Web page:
Equality Act - S. 788

116th Congress: H.R. 5, S. 788

The Problem

Despite significant steps forward, lesbian, gay, bisexual, transgender, and queer (LGBTQ) Americans lack basic legal protections in states across the country. The patchwork nature of current laws leaves millions of people subject to uncertainty and potential discrimination that impacts their safety, their families, and their day-to-day lives.

Our nation’s civil rights laws protect people on the basis of race, color, national origin, and in most cases, sex, disability, and religion. But federal law does not provide consistent non-discrimination protections based on sexual orientation or gender identity. The need for these protections is clear—nearly two-thirds of LGBTQ Americans report having experienced discrimination in their personal lives.

Everyone should have a fair chance to earn a living and provide a home for their families without fear of harassment or discrimination.

What is the Equality Act?

The Equality Act would provide consistent and explicit non-discrimination protections for LGBTQ people across key areas of life, including employment, housing, credit, education, public spaces and services, federally funded programs, and jury service.

The Equality Act would amend existing civil rights law—including the Civil Rights Act of 1964, the Fair Housing Act, the Equal Credit Opportunity Act, the Jury Selection and Services Act, and several laws regarding employment with the federal government—to explicitly include sexual orientation and gender identity as protected characteristics. The legislation also amends the Civil Rights Act of 1964 to prohibit discrimination in public spaces and services and federally funded programs on the basis of sex.

Additionally, the Equality Act would update the public spaces and services covered in current law to include retail stores, services such as banks and legal services, and transportation services. These important updates would strengthen existing protections for everyone.

Decades of civil rights history show that civil rights laws are effective in decreasing discrimination because they provide strong federal remedies targeted to specific vulnerable groups. By explicitly including sexual orientation and gender identity in these fundamental laws, LGBTQ people will finally be afforded the exact same protections as other covered characteristics under federal law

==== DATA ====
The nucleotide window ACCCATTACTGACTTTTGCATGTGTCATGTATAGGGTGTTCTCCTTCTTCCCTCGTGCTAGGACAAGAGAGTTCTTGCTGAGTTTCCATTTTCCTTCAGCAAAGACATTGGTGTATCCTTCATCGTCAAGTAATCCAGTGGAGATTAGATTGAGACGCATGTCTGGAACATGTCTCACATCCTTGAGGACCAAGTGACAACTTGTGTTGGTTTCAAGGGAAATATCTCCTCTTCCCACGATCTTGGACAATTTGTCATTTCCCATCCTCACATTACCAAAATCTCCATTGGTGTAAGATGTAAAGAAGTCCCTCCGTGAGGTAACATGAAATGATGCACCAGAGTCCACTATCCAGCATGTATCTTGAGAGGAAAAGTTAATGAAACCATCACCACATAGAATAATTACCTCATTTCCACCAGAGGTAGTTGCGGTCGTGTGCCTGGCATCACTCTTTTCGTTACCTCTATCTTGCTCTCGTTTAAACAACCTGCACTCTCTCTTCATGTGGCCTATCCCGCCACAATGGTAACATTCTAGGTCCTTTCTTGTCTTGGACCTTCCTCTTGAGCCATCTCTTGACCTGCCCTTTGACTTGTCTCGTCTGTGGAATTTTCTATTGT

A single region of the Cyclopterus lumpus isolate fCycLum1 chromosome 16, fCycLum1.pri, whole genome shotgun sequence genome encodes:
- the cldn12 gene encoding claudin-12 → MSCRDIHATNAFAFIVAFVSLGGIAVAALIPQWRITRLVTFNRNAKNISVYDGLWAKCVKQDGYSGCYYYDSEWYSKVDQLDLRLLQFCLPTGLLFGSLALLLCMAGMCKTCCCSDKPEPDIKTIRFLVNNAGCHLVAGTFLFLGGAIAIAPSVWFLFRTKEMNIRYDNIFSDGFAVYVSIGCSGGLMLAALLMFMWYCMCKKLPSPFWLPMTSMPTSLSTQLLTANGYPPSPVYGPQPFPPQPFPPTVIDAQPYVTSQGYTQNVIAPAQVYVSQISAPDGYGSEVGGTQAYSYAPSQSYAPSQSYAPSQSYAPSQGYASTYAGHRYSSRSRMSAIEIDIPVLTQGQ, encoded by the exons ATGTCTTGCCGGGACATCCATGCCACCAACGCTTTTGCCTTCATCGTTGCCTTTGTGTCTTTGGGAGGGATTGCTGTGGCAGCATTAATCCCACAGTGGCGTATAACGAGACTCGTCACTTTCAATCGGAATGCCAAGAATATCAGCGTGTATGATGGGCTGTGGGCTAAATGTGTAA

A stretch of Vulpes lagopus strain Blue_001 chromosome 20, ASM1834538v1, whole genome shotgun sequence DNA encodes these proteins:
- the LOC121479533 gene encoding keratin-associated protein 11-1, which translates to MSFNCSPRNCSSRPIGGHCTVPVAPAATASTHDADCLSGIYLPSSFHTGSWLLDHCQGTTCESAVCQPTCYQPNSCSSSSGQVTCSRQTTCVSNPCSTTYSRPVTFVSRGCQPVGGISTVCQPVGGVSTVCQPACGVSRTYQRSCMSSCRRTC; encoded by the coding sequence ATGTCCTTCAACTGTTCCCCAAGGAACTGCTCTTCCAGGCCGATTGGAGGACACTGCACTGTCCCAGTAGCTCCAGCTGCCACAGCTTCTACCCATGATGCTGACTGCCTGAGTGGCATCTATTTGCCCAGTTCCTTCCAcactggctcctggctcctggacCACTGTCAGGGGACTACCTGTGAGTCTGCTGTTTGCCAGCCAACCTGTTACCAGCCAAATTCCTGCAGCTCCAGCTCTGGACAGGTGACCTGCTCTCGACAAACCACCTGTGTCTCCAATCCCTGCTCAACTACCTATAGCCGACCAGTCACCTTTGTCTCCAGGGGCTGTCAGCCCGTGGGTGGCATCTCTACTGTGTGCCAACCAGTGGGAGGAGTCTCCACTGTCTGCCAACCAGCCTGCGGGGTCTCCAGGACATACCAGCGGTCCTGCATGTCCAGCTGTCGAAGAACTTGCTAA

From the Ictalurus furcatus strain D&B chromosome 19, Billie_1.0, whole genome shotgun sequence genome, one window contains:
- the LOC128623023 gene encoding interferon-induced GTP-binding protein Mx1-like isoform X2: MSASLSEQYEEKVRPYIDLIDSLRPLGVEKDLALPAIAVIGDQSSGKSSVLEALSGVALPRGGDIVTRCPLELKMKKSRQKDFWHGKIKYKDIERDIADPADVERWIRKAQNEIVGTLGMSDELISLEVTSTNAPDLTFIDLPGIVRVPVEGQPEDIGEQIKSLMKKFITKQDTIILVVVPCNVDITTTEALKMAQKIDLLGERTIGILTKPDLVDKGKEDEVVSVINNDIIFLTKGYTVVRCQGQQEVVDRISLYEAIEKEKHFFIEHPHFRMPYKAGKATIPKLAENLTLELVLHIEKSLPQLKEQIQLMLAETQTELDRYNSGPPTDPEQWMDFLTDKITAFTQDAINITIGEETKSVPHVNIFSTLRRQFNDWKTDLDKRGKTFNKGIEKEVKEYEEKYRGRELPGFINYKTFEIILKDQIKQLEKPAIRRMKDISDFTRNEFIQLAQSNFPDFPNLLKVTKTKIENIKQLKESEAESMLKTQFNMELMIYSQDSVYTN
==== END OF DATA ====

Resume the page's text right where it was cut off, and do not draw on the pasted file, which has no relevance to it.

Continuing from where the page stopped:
Broad Support

The nonpartisan Public Religion Research Institute (PRRI) found that nationally, support for a bill like the Equality Act topped 70 percent, which includes a majority of Democrats, Republicans, and Independents. In addition, there is strong business support for non-discrimination protections for LGBTQ people. The legislation has been endorsed by the Business Coalition for the Equality Act, a group of more than 298 major companies with operations in all 50 states, headquarters spanning 31 states, and a collective revenue of $5.5 trillion. In total, these companies employ more than 12.1 million people across the United States. More than 60 business associations including the Business Roundtable, National Association of Manufacturers, and U.S. Chamber of Commerce have also followed suit endorsing the Equality Act.

What is the Current Status of the Bill?

The bipartisan Equality Act was introduced in the House of Representatives by Rep. David Cicilline (D-RI) and Brian Fitzpatrick (R-PA) and in the Senate by Sens. Jeff Merkley (D-OR), Susan Collins (R-ME), Tammy Baldwin (D-WI), and Cory Booker (D-NJ) on March 13, 2019. The bill was introduced with 287 original cosponsors—the most congressional support that any piece of pro-LGBTQ legislation has received upon introduction. The Equality Act was passed in the House by a bipartisan vote of 236-173 on May 17, 2019.

Join HRC as a Community Co-Sponsor in urging Congress to finally pass the Equality Act. Learn more about this critically important legislation here.

For more information, please contact legislation@hrc.org. Read about other federal legislation pertinent to the LGBTQ community here.

Last Updated: June 18, 2020